Why, Yes, You Can Deliciously Mix Chocolate And Cheese (Recipes)
By Cooking Panda
In July, a Twitter user grossed out the internet with her chocolate and cheese toast. To be fair, her combination of white bread, chocolate spread and shredded cheese looked neither appetizing nor aesthetically pleasing. It did, however, open up an excellent opportunity to explore the vast world of chocolate-and-cheese combinations. And, boy, is that world full of wonder.
From familiar recipes like chocolate cheesecakes to surprising ones like chocolate grilled cheeses, this list is sure to expand your mind in the realm of chocolate and cheese, though we still can’t guarantee it will make you want to try chocolate and cheese toast.
Tart cream cheese, sweet toffee and chocolate chips, and buttery pecans have a blissful marriage in this texture-rich cheese ball, perfect when spread generously on graham crackers, shortbread or Ritz.
Fill ravioli with mascarpone cheese and raspberry-chocolate goat cheese, fry them, serve them with raspberry and chocolate sauces, and you won’t be sorry. This recipe calls for homemade ravioli and store-bought raspberry-chocolate goat cheese, but you could buy premade ravioli and stir raspberries and chocolate into your goat cheese of choice.
I’d suggest wearing a bib before consuming this spectacularly messy sandwich, in which the flavors of tart strawberries, creamy brie and rich dark chocolate combine to a degree of deliciousness you’d never thought possible.
When your day involves a crumbly graham cracker crust, piled high with fluffy cream cheese and sugar, crowned with oozing hot fudge and gooey toasted marshmallows, it’s a good day.
Bring skim milk, a bitter hot chocolate bar and aromatic cinnamon and cloves to a boil, divide the mixture into mugs and drop cubes of halloumi or mozzarella inside. Spend a couple of obligatory minutes playing with the melting cheese strings, then enjoy and fall in love with the traditional Colombian sweet.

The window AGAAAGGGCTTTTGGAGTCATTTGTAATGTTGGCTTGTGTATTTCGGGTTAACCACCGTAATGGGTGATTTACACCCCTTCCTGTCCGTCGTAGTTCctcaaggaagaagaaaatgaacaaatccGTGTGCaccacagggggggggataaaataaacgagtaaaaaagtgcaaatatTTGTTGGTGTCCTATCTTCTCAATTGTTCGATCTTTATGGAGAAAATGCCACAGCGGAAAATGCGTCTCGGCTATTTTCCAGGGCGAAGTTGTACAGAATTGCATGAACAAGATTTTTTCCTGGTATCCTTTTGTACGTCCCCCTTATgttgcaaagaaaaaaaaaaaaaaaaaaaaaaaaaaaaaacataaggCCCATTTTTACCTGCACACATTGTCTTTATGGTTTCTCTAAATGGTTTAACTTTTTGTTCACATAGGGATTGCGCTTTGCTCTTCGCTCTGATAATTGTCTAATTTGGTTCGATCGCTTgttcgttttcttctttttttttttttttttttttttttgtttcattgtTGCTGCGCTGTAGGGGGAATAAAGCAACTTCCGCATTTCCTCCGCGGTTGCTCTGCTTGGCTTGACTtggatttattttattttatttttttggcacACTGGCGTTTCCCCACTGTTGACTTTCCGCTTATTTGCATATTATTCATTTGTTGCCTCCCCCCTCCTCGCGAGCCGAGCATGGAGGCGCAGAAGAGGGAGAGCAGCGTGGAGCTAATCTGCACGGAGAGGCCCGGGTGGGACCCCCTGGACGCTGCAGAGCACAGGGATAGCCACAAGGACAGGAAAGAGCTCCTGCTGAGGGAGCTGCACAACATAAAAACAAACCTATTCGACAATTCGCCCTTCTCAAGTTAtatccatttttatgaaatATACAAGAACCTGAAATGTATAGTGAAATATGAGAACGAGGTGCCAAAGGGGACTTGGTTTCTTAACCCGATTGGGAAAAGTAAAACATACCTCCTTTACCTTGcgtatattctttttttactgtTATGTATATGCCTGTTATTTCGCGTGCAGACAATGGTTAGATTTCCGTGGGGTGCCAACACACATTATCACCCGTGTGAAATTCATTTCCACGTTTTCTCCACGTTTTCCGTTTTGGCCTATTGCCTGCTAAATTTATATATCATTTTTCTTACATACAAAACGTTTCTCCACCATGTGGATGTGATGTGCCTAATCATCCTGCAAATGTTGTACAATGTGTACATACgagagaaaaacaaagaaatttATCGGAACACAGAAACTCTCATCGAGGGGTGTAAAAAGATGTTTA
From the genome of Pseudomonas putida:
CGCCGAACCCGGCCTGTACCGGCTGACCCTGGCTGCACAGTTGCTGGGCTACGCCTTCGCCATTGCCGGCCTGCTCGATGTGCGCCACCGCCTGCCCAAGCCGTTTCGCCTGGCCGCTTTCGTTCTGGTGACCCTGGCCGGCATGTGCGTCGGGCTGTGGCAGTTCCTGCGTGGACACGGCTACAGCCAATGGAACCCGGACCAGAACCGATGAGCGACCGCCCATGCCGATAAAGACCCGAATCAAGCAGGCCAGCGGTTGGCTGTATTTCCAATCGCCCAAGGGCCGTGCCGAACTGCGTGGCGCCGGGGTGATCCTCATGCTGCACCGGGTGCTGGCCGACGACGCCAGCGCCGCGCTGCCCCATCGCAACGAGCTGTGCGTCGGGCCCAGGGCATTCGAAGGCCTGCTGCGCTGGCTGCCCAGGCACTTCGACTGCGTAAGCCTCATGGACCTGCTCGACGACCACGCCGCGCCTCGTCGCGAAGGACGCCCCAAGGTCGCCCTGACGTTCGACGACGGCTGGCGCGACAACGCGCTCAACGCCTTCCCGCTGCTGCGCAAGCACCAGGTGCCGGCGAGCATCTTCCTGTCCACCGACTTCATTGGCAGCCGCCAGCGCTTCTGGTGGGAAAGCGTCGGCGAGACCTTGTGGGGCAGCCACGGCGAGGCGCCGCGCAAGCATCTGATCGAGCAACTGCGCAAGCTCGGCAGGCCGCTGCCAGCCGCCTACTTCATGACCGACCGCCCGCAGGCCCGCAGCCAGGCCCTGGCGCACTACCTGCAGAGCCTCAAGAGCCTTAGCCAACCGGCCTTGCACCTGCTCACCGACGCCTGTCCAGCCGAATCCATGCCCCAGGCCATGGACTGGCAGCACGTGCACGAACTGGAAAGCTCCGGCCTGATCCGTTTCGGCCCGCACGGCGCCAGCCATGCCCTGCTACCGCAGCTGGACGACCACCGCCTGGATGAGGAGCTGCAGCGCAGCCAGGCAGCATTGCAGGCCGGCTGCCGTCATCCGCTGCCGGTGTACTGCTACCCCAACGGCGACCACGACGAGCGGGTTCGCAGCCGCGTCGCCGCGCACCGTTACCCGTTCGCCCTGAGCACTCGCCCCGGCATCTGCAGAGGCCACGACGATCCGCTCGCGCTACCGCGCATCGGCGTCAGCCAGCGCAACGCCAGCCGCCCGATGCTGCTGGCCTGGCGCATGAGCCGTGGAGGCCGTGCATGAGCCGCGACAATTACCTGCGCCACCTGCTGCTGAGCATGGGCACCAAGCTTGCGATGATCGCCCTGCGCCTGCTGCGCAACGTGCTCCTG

Slather two slices of buttered bread with homemade Oreo cookie butter, marshmallow fluff, mascarpone cheese and Oreo pieces (Double Stuf, because duh), and grill until oozing and golden brown. It’s not clean eating, but it sure is fun.
Blue cheese and dark chocolate have equally bold flavors, so it’s no wonder the smoothness of bitter dark chocolate pairs wonderfully with the creaminess of earthy blue cheese.
In these ultra-moist pudding cookies, cream cheese adds an element of thickness and richness that is simply unparalleled. If you like your cookies chewy on the outside and extraordinarily tender on the inside, cream cheese is the secret weapon for you.
Featured image credit: PixnioTags: cheese, cheesecake, chocolate, desserts, food pairings, recipes, truffles
Food Expert Says: Pair Your Cheese With Tea, Not Wine
By Cooking Panda
Oh what fools we’ve been!
When we decide we want to treat ourselves nicely, and get a little fancy just for fun, usually the first dinner idea we think of — because we’re basic, maybe, but also because we love ourselves — is the classic charcuterie board. That means cheese and wine, ya’ll. Can’t go wrong, right?
According to Rachel Safko, a food and drink expert, we’ve all been total bozos for pairing our cheese — delicious, fragrant, addictive cheese — with dumb old wine.
The true magic, Safko told Forbes per Metro, is the pairing of cheese with — wait for it:
“Most people, in my experience, think of tea as a drink for rainy days, grandmas, or as a little sister to coffee,” Safko says, which sounds about right to us. Don’t get us wrong, we love (adore, even) a soothing cup of tea in the morning. Some days we actually favor green tea for its caffeine and health benefits over a cup of coffee to get our mornings off to a bright and energetic start. However, we don’t think of it as a huge treat or fancy, fun beverage.
“All of the above can be true,” Safko continues, “But there’s much more versatility to tea — it’s the chameleon of beverages.”
The chameleon, you say?
Basically, because teas have varying degrees of tannin, and because they are naturally astringent, Safko claims that the drink is actually super well-suited to being enjoyed with a cheesy snack.
Additionally, wine is usually served chilled or at room temperature. But Safko says that the heat from a hot cup of tea can actually coax out any flavors that are hiding, just waiting to be unleashed in a block of cheese, as it melts.
If you’re convinced and want to try it out, Safko recommends pairing white and green teas with fresh goat cheese, due to the drinks’ similarities to champagne and white wine.
Black teas go with goudas, as do earthy Puerhs; Lapsang Souchound goes with a strong blue cheese.
We’re just dying to try out this new combo. What do you think of the cheesy idea?charcuterie, cheese, food pairings, Tea, wine